Gifts to IU Kelley School to help foster diversity among real estate professionals
For Immediate Release
Nov 15, 2017
BLOOMINGTON, Ind. – Efforts at Indiana University’s Kelley School of Business to foster greater diversity among the Hoosier state’s real estate professionals received new support through gifts totaling $500,000 from Indianapolis civic leaders Al and Shary Oak and Lacy M. and Patty Johnson.
In addition to providing financial support for students during their internships, the gifts also will provide for much-needed programming support and expansion of the real estate workshop at the Kelley School at IUPUI. The directorship for the Kelley School’s Center for Real Estate Studies – currently held by Douglas M. McCoy – will be named in the Oaks’ honor.
Since 1985, the Center for Real Estate Studies has provided support for a variety of research and educational activities for Kelley students. Directed by McCoy, the center provides students with immersive opportunities to interact with faculty, industry leaders and potential employers, including mentoring activities.
“We’re very excited and proud to receive these generous gifts from Al and Shary Oak and Lacy and Patty Johnson,” said Idalene “Idie” Kesner, dean of the Kelley School of Business and the Frank P. Popoff Chair of Strategic Management. “The support in naming the directorship will help take our real estate program to the next level. The gifts will also increase diversity, enhancing the experience for all students.”
Per the donors’ wishes, earnings from the gifts will be used to support students and student education, with special emphasis placed on helping African-Americans or women. This will be done in the form of scholarships and other financial assistance for internship recipients.
Through their gifts, the Oaks and the Johnsons also wish to honor three prominent Hoosiers:
Joyce Rogers, former president and CEO of the Indiana Black Expo and now vice president for development and external relations in the IU Office of the Vice President for Diversity, Equity and Multicultural Affairs.
Sarah Evans Barker, senior U.S. district judge for the southern district of Indiana.
John Tinder, a retired circuit judge of the U.S. Court of Appeals for the 7th Circuit.
Al Oak, who received a Master of Business Administration from Kelley in 1972, is chairman and CEO of Cripe in Indianapolis.
He also serves on the boards of ECO Oxygen Technologies LLC and Old National Bank. He received the Legacy Award from the Center for Real Estate Studies, of which he also serves on the advisory board.
His wife, Shary, is a member of Cripe board of directors. Both are graduates of Purdue University.
“From our perspective, the education and relationships developed as a result of the Kelley experience were exemplary,” Al Oak said. “We hope to provide assistance to others, so they may enjoy the same opportunity.”
Lacy Johnson, a graduate of the IU Robert H. McKinney School of Law and of Purdue, is a partner at Ice Miller LLP, where he serves as co-chair of the Public Affairs and Gaming Group. He previously served as an attorney in the government relations services practice at Sagamore-Bainbridge Inc.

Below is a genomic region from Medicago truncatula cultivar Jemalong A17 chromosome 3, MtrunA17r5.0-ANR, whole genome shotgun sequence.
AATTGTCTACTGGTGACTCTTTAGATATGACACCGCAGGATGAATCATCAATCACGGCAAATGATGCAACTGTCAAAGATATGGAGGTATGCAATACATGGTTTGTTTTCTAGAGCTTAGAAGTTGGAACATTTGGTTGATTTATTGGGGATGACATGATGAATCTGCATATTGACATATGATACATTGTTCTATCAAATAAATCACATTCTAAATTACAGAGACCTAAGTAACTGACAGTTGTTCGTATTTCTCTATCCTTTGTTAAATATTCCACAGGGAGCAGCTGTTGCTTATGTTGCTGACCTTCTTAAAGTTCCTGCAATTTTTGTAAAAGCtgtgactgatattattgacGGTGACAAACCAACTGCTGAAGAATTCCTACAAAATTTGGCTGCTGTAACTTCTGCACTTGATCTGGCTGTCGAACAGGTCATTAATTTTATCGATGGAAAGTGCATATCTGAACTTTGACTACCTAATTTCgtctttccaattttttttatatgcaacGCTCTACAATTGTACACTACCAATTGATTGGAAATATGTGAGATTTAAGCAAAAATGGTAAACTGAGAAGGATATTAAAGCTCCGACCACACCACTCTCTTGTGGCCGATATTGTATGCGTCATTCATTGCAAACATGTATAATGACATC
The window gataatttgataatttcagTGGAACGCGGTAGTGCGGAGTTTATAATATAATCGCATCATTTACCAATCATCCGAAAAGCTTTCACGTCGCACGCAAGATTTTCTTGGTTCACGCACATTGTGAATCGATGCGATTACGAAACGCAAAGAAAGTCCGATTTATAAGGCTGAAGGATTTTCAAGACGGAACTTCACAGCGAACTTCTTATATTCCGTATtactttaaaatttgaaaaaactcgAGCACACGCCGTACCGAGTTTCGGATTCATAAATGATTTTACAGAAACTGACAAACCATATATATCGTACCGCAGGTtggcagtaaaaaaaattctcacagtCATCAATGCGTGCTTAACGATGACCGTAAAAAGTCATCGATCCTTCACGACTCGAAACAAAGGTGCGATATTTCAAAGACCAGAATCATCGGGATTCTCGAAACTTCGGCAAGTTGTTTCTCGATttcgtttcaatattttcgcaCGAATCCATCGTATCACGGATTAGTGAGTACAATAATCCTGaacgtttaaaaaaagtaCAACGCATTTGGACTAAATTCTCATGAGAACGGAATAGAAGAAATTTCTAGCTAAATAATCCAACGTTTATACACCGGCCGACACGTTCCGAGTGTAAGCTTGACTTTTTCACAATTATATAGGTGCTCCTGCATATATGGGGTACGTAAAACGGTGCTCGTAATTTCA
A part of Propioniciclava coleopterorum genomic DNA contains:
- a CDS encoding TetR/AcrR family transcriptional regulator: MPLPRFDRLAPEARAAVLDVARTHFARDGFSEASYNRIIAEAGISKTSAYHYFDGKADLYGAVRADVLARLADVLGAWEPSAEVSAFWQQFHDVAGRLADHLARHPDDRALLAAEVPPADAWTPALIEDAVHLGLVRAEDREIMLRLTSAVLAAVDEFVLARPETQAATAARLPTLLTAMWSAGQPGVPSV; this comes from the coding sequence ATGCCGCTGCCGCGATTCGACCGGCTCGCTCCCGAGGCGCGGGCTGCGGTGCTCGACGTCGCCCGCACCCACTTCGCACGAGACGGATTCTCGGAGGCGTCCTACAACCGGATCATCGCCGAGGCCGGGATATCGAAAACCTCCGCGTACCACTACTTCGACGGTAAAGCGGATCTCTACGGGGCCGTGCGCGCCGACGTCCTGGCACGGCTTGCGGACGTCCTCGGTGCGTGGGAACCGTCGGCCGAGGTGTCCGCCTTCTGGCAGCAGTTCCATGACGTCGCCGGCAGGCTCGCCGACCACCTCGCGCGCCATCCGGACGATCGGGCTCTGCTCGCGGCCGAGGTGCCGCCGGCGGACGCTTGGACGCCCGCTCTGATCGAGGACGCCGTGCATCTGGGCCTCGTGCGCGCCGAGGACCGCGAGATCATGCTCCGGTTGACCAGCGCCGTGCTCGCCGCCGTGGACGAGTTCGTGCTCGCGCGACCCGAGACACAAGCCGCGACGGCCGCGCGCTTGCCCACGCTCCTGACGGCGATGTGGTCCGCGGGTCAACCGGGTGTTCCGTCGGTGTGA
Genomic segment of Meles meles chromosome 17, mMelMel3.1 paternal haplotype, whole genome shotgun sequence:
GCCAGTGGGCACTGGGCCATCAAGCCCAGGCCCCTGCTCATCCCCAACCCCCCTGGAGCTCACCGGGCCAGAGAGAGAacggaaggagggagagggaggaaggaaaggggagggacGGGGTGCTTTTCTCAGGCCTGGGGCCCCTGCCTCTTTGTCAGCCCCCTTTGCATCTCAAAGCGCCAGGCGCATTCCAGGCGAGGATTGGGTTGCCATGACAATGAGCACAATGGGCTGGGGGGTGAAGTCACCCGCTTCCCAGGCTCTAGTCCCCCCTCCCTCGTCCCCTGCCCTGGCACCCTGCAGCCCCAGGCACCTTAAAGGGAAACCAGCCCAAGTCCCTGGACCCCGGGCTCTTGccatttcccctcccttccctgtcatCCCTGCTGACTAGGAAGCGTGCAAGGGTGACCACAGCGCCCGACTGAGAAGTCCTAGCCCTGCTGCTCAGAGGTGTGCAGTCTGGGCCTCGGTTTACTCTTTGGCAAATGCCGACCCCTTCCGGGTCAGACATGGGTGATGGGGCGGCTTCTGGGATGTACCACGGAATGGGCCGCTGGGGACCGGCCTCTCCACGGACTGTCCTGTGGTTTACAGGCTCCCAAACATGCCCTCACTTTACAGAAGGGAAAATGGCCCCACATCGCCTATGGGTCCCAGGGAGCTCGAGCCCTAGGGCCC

He was director of security for the Indiana State Lottery, a liaison with the Indiana General Assembly, and lieutenant colonel and deputy superintendent for support services for the Indiana State Police. He is a former lieutenant commander of the U.S. Naval Intelligence Reserves.
Patty Johnson is past president of the Women’s Assistance League of Indianapolis, a national women’s organization focused on serving the needs of children and adults through ongoing philanthropic programs developed and managed by its members.
“We are proud to offer our support, with the Oaks, in order to foster diversity among students entering Indiana’s real estate profession and, in doing so, honor prominent Hoosiers,” Lacy Johnson said. “The immersive opportunities and financial support provided through the Center for Real Estate Studies at the IU Kelley School of Business enrich and strengthen the entire community.”
In addition to awarding scholarships to Indianapolis Public Schools students in honor of Rogers, scholarships will also be awarded to students from the Warrensville, Ohio, and Jackson, Mississippi, public school districts in honor of U.S. Rep. Marcia Fudge and U.S. Rep. Bennie Thompson, respectively, because of their commitment to the students from the areas they serve.
“I am honored that students from my home district of Jackson, Mississippi, will have the chance to be educated at such a bastion of academic excellence as the Kelley School of Business,” Thompson said. “The skills they learn at IU Bloomington will allow them to flourish as professionals in the real-estate industry, so I’m very thankful to Lacy, Patty and the Oaks for these incredible gifts.”
“Creating this pipeline from the public school district in Warrensville, Ohio, to higher education in Bloomington, Indiana, is incredibly important, especially as it relates to the need for diversity in fields like real estate,” Fudge said. “I’m quite humbled that Lacy, his wife and the Oaks would afford students from my hometown the tremendous opportunity to learn at the prestigious Kelley School of Business.”
These gifts count toward the $3 billion campaign, For All: The Indiana University Bicentennial Campaign, and qualifies for the campaign’s match, effectively doubling the impact of the gifts.
For All: The Indiana University Bicentennial Campaign is taking place on all IU-administered campuses including IU Bloomington, IUPUI, IU East, IU Kokomo, IU Northwest, IU South Bend and IU Southeast. The campaign will conclude in December 2019 to coincide with IU’s bicentennial year celebration in June 2020. To learn more about the campaign, its impact and how to participate, visit forall.iu.edu.